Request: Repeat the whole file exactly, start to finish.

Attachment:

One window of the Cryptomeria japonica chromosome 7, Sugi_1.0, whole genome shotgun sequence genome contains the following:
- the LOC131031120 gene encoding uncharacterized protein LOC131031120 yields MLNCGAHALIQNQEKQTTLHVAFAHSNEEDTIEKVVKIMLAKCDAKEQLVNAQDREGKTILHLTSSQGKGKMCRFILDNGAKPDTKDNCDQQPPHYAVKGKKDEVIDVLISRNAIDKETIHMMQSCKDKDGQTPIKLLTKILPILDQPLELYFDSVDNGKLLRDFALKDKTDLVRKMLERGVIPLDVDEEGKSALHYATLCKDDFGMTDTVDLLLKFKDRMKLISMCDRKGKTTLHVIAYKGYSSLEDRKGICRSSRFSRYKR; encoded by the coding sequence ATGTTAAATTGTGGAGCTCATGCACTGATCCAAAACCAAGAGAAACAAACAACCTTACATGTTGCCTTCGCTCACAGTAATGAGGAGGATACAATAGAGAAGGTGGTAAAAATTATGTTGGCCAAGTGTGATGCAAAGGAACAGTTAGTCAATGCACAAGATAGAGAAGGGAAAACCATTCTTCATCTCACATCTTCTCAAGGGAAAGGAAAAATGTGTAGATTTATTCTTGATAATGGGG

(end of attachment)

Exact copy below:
One window of the Cryptomeria japonica chromosome 7, Sugi_1.0, whole genome shotgun sequence genome contains the following:
- the LOC131031120 gene encoding uncharacterized protein LOC131031120 yields MLNCGAHALIQNQEKQTTLHVAFAHSNEEDTIEKVVKIMLAKCDAKEQLVNAQDREGKTILHLTSSQGKGKMCRFILDNGAKPDTKDNCDQQPPHYAVKGKKDEVIDVLISRNAIDKETIHMMQSCKDKDGQTPIKLLTKILPILDQPLELYFDSVDNGKLLRDFALKDKTDLVRKMLERGVIPLDVDEEGKSALHYATLCKDDFGMTDTVDLLLKFKDRMKLISMCDRKGKTTLHVIAYKGYSSLEDRKGICRSSRFSRYKR; encoded by the coding sequence ATGTTAAATTGTGGAGCTCATGCACTGATCCAAAACCAAGAGAAACAAACAACCTTACATGTTGCCTTCGCTCACAGTAATGAGGAGGATACAATAGAGAAGGTGGTAAAAATTATGTTGGCCAAGTGTGATGCAAAGGAACAGTTAGTCAATGCACAAGATAGAGAAGGGAAAACCATTCTTCATCTCACATCTTCTCAAGGGAAAGGAAAAATGTGTAGATTTATTCTTGATAATGGGG